In keeping with 'Jabberwocky', 'The Hound' also draws on a very impressive cast, many of who appeared on the earlier work. The main characters are portrayed by Bob Catley (Sir Henry Baskerville), Tracey Hitchings (Beryl Stapleton), Paul Allison (Stapleton), and Ashley Holt (Doctor Mortimer), while the minor parts are played by Ian 'Moon' Gould (Seldon) and Michelle Young (Laura Lyons). Credits show that some backing vocals are also provided by Paul Wrightson the ex-Arena frontman. An equally impressive cast of musicians appear on the album too, including Tony Fernandez (drums), Peter Gee and John Jowitt (bass), Karl Groom, Arjen Lucassen and Peter Banks (guitars), Jo Greenland (violin) and Eve Albering (flute).

The album begins with 'The Overture' where the powerful sense of drama, the constantly changing moods and the rich use of different keyboard textures, all unite to give a strong and favourable first impression - and set the tone for what is to follow. In addition to some first rate keyboard work, the use of violin played by Jo Greenland (who features on Oliver's solo album '3 Ages of Magick') provides a very nice touch.

While it's not my intention to single out any one performer as being better than the others, I must say I found Bob Catley's contribution to this album to be outstanding. The first time we hear him on the album is on 'Shadows of Fate' and the singing and depth of feeling here is of the very highest standard - as one would expect from such a veteran. Catley's inimitable style, supported by powerful orchestrations make this track one of the real highlights of the album for me.

'Picture of a Lady', Bob Catley's only other solo performance is, on the other hand, a much slower paced track. While it does not carry the strength of some of the other tracks, it does show another aspect of the man's talents.

An area where 'Jabberwocky' scored very highly in my book was with the multi part vocal arrangements, and 'The Hound' thankfully continues to deliver well in this area. The first such piece, 'The Argument', is essentially a love duet between Beryl and Sir Henry when they meet on the moor. Tension comes from a series of interjections from a disapproving Stapleton who is watching the couple from nearby and the way that the three main vocal parts (sung by Paul Allison (Stapleton), Bob Catley and Tracy Hitchings) combine is really breathtaking. The outpouring of tenderness from the lovers set against the hostility between the characters creates a really inspired musical contrast.

Equally impressive is the a four part vocal arrangement on the track 'Waiting', which features the same lineup as 'The Argument' but now joined by Ashley Holt. There is a good variety of vocal styles here, each of the characters compliment the others magnificently, and it is easy to become so caught up in the foreground action that the complexity of the underlying music is missed altogether.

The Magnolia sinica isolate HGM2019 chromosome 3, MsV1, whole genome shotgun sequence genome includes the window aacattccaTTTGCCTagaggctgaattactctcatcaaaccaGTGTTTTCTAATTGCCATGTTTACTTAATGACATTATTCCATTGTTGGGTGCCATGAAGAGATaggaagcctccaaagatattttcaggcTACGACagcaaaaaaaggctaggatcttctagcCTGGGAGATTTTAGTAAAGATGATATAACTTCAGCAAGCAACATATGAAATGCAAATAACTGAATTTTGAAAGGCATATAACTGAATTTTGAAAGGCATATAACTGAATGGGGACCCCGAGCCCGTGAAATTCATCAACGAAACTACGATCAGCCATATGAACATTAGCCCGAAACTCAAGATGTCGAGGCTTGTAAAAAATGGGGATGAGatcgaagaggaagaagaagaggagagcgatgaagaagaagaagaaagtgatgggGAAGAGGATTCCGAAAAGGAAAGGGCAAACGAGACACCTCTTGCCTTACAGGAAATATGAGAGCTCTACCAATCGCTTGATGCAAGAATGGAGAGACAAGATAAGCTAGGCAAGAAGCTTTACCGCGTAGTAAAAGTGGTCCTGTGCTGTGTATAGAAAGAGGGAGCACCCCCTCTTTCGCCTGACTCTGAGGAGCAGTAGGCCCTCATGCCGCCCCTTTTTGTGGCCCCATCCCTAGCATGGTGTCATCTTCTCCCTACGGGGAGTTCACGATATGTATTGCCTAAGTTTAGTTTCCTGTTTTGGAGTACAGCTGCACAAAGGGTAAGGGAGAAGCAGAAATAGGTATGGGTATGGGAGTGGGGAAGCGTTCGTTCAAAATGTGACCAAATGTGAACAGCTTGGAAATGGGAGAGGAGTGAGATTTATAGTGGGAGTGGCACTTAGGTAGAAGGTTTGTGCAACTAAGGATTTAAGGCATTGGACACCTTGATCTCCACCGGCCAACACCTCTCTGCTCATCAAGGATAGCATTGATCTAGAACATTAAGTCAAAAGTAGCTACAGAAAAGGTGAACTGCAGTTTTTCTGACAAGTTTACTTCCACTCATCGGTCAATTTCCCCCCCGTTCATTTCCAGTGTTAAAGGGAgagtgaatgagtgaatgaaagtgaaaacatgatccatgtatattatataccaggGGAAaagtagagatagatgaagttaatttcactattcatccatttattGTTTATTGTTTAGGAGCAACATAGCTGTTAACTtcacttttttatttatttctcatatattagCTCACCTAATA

The music itself flows effortlessly from beginning to end, ranging from soft and delicate, to brooding and dark as the demands of the story demands. The contribution of the composers is clearly to the forefront, and to be honest I would be disappointed if this were not the case, but there is still opportunity for the rest to shine. Guitar work, particularly some of the heavy sections in tracks like 'The Curse of the Baskervilles', really seems to hit the spot and, as I have already mentioned, Jo Greenland's violin playing also adds a pleasing edge.

Quite apart from the actual musical content, the album scores well in terms of production and engineering and the involvement of Karl Groom who mixed the album at Thin Ice Studios, and Rob Aubrey who was in charge of the final mastering at Nomansland is, no doubt, a contributing factor here.

So are there any down sides to the album? Well from my perspective quite simply the answer is 'not really'. A minor niggle for some may be that none of the tracks are credited individually - although I suspect that listeners already familiar with Clive and Oliver's existing work will probably be able to figure most of the writing credits for themselves, and it's fair enough if the artists want to keep this information to themselves. I found myself a little more frustrated by the fact that no playing credits are given, and with three great guitar players appearing on the album (Karl Groom, Peter Banks and Arjen Lucassen) it would have been nice to know who played what - but this is really a small concern.

Second albums can prove to be difficult children, and in this case living up to the measure of 'Jabberwocky' could have proved a daunting task, however I am delighted to say that 'The Hound of the Baskervilles' has actually exceeded my expectations. Clive Nolan and Oliver Wakeman have proved themselves to be a powerful writing team and they should be proud of the fact they have really outdone themselves with this release.

Whether the future holds the promise of any further collaborations between these two remains to be seen, but for now I applaud 'The Hound' as being one of the best examples of the modern concept album that I have heard in a long time and I thoroughly recommend it!

Simon 23rd January 2002